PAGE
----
Fund two projects at once. A movie filmed in Africa and a documentary about ambition, inspiration, and devotion to a dream. Read more
This project's funding goal was not reached on March 22, 2013.
About this project
From The Bottom Up: A Cross-Atlantic Filmmaking Journey
This isn't some self-aggrandizing venture. Anyone with a profound awareness of a life-changing experience thinks that their story needs to be told. This is simply a quest to document the beginning of something...
In 2005, a filmmaker from Bayville, New Jersey was approached with an incredible opportunity. Imagine being a struggling up-and-coming filmmaker in a saturated American independent film scene. One day, you are offered a blank check to organize the beginning of a movie studio that would shoot exclusively in Africa. You are essentially commissioned to write, direct, and produce three films. You will coordinate with people on the ground in Douala, Cameroon and establish a team of locals willing to invest in their own futures. You will create three feature length films and spurn the creation of hundreds of others. Christopher Baldi was up to the task. He assembled a team of aspiring somebodies and a small group of Americans headed to Central Africa.
Or more specifically, why Douala? The answer is part coincidence and geographical but very calculated. The proposal was made by a Cameroonian citizen living in Manhattan. Douala is both the region's economic and artistic center with the reputation of being Central Africa's San Francisco.
Geographically, Cameroon is Nigeria's neighbor to the south. "Nollywood" produces the second most films yearly of any market in the world, beating the United States, coming in second only to India's, "Bollywood". Despite it's rich cultural identity, Douala is home to zero operating theaters or movie houses. Most were controlled by French entities that have since pulled out. Empty theaters are being filled largely by Pentecostal churches now.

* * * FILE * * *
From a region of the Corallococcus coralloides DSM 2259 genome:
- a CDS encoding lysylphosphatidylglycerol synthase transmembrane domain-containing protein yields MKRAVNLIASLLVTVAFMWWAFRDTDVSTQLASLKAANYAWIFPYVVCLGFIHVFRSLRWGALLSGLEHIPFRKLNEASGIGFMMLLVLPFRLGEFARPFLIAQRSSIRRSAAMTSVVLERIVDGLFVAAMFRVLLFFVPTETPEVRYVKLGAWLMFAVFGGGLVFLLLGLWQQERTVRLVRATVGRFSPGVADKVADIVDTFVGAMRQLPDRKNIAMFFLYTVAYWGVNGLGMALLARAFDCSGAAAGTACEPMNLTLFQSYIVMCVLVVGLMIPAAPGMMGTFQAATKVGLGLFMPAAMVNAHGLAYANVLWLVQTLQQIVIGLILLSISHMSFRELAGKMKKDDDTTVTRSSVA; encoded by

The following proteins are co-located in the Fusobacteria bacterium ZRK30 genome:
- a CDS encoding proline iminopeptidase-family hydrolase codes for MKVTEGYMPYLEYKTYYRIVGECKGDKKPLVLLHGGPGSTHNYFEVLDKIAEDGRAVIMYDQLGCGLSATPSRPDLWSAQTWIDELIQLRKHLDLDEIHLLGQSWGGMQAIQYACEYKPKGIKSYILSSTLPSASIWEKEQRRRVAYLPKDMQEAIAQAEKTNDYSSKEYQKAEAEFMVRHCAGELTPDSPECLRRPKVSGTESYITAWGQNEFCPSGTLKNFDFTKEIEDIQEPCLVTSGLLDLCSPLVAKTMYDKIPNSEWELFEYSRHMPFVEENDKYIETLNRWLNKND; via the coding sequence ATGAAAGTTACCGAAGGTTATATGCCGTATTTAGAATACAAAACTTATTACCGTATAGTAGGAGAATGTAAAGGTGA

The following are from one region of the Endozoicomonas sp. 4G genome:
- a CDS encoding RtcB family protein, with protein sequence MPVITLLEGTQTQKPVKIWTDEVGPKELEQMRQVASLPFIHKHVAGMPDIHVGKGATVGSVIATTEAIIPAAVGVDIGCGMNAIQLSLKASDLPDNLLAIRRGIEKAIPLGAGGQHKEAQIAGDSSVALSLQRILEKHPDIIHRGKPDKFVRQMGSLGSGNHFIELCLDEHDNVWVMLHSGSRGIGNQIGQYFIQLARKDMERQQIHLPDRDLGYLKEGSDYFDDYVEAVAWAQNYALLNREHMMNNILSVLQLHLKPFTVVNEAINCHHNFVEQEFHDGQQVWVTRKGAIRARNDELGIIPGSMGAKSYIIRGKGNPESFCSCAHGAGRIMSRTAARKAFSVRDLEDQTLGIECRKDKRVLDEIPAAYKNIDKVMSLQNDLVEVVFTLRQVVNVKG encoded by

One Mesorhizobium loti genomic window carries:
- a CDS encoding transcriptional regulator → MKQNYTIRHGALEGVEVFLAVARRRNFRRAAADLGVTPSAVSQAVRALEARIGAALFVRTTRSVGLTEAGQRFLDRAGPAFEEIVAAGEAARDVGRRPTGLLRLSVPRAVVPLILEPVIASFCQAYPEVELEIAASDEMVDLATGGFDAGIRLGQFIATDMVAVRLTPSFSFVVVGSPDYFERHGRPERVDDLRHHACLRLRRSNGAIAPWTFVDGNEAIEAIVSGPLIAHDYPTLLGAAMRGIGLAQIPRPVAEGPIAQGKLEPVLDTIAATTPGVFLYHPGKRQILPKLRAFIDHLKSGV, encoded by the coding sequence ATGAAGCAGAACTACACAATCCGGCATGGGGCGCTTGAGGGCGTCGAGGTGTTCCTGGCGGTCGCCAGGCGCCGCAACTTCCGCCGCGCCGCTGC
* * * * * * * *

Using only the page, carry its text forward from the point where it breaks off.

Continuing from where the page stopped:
For more on Nollywood: http://en.wikipedia.org/wiki/Cinema_of_Nigeria
Back to the team: most of them arrived in Douala in April '06. What was an inspiring dream soon became a stalled nightmare; production funds weren't arriving, promises made by the producers proved to be empty, and optimism was dwindling. The equipment, enough to simultaneously shoot three feature length films, was stuck in shipping containers at the ports in 100 degree weather. All of the guys had given up jobs and opportunities in America and doubts were creeping in collectively. Some drank and self-medicated, others lost control of who they were. They shed junk food pounds and lied about their well-being to mothers and/or girlfriends.
Incredibly, although unaware at the time, they were engaging in an experience that would have a profound impact on their lives.
Finally, in June, the equipment showed up. With it, a small amount of desperately needed production funds were received. The guys took off running. Dozens of people showed up to their castings. Most just regular people who took the day off from work to be there. The buzz about these odd Americans in town had reached a crescendo. They were filmmakers now. The guys cast their first film, "Man On The Bottom" and they motored towards day one of shooting.
Like it on Facebook: www.facebook.com/manonthebottom
Shooting started and was wrapped in the relative blink of an eye. This breakneck pace was welcomed by the team, but their struggles to get to the first day were invaluable. The time they had spent there, and the locals who had become their friends, undoubtedly added an African perspective to a script written in America.
Landing back in New York was something that brought mixed emotions. On one hand they had done the unthinkable. The team finished principle photography on a feature film shot entirely in a foreign country, with limited self-funding and inexperienced actors. And they did it all in two weeks.
On the other hand, the exhausted group had stretched their meager budget as far as it could go, for as long as they could, and had to return home immediately after the shoot wrapped. Back home, they were forced to resume the American way of life in order to pay bills and make ends meet. They scrambled to find employment and maintain enthusiasm for the project. By this time the original producers were completely out of the picture. As the first cut of the movie gained some festival attention across the US, the writing on the wall was coming into focus: time to move on.